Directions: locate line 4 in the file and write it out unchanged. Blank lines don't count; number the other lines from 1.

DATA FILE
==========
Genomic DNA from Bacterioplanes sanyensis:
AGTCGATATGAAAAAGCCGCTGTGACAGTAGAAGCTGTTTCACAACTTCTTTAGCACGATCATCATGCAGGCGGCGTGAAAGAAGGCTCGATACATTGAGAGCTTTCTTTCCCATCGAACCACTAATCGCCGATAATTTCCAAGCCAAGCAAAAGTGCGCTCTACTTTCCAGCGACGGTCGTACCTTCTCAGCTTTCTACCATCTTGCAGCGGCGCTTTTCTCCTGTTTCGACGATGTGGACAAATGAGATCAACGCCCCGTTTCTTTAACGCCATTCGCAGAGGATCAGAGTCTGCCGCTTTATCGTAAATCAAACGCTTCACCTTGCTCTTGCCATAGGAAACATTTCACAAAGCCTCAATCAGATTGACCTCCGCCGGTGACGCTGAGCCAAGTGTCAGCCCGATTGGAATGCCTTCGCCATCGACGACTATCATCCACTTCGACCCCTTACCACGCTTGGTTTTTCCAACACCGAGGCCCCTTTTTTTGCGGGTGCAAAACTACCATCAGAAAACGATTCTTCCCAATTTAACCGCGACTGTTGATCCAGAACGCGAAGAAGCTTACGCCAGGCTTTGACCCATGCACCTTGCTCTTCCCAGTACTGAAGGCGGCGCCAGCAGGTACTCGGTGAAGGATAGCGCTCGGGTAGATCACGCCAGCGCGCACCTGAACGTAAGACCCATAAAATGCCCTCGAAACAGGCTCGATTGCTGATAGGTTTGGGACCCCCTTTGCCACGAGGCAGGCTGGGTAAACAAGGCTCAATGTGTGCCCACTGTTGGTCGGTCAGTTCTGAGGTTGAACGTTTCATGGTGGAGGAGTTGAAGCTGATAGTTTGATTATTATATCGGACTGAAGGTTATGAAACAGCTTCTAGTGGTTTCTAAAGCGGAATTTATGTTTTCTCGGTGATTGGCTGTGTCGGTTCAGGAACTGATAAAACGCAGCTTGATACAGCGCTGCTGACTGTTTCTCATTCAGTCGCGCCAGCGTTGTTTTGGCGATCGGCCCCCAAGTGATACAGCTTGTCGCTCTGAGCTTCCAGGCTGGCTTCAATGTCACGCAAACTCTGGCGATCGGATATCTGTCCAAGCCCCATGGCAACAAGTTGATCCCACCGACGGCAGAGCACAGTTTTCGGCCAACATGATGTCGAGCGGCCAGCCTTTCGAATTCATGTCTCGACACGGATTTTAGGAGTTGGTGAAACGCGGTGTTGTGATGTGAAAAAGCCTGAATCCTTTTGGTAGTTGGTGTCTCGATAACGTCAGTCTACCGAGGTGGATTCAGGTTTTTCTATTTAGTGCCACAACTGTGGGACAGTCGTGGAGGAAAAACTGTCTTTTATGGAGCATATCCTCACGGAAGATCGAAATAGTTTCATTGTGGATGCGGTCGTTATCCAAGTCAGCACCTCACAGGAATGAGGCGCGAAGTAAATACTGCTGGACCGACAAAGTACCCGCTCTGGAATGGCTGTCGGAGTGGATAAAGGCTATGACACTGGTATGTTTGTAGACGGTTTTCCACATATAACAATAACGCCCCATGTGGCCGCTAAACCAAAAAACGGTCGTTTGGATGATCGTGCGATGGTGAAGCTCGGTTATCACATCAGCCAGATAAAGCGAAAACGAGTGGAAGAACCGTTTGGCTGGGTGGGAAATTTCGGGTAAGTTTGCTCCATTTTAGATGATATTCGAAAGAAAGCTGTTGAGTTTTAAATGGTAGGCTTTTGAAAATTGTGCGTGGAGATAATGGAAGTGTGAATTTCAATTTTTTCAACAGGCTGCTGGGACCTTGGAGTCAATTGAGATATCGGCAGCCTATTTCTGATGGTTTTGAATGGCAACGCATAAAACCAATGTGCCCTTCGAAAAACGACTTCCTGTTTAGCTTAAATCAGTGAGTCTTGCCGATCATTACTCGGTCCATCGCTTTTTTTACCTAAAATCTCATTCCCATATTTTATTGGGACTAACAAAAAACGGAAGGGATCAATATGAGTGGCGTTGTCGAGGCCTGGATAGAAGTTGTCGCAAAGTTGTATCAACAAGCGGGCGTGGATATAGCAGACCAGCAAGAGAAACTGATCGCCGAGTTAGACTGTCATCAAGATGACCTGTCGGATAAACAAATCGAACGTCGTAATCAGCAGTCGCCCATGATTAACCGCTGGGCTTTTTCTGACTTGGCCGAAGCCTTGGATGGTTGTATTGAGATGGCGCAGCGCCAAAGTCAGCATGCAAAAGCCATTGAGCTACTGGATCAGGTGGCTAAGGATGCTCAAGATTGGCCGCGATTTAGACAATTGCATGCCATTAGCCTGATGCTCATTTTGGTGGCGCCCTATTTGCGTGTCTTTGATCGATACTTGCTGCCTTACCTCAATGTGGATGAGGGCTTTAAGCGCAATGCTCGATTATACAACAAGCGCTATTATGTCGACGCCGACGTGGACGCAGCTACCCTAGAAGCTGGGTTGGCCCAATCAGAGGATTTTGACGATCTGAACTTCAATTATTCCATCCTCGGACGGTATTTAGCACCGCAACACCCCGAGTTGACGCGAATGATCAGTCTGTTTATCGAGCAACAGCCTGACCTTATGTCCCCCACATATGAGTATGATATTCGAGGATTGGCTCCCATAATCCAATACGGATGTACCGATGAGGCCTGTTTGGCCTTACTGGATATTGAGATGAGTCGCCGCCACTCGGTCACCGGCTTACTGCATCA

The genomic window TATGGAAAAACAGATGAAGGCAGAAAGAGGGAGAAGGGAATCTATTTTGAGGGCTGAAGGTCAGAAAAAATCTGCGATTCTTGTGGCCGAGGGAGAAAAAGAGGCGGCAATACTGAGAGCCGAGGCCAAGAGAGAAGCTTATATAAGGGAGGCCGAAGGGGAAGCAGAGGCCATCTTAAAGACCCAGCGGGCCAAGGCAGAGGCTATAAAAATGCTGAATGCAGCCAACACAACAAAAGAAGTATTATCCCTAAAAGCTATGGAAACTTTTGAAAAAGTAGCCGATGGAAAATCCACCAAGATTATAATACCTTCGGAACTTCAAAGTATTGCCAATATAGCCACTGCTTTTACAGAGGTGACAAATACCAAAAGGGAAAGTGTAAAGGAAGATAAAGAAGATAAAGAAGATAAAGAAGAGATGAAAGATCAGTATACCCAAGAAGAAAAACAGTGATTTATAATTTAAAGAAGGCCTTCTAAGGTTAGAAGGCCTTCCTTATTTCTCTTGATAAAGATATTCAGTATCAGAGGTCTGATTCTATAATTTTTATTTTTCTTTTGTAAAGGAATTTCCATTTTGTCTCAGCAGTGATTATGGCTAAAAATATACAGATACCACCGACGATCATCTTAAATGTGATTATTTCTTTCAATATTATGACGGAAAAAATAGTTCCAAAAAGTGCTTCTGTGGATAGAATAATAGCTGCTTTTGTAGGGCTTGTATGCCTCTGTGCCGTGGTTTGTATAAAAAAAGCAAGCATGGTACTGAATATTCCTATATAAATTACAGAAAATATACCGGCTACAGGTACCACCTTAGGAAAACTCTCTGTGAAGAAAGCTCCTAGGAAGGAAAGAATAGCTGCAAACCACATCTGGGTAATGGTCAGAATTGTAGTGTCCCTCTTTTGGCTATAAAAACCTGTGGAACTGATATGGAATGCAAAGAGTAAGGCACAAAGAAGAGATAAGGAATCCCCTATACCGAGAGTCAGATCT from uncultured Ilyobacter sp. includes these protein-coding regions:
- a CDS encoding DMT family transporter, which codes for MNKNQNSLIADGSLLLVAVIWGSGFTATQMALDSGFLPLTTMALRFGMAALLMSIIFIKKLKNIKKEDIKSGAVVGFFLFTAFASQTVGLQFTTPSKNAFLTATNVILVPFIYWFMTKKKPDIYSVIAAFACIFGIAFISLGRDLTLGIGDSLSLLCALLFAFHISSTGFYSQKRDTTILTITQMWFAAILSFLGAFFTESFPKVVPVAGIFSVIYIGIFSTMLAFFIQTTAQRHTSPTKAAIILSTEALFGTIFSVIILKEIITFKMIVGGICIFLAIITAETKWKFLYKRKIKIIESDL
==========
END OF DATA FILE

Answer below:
- a CDS encoding DMT family transporter, which codes for MNKNQNSLIADGSLLLVAVIWGSGFTATQMALDSGFLPLTTMALRFGMAALLMSIIFIKKLKNIKKEDIKSGAVVGFFLFTAFASQTVGLQFTTPSKNAFLTATNVILVPFIYWFMTKKKPDIYSVIAAFACIFGIAFISLGRDLTLGIGDSLSLLCALLFAFHISSTGFYSQKRDTTILTITQMWFAAILSFLGAFFTESFPKVVPVAGIFSVIYIGIFSTMLAFFIQTTAQRHTSPTKAAIILSTEALFGTIFSVIILKEIITFKMIVGGICIFLAIITAETKWKFLYKRKIKIIESDL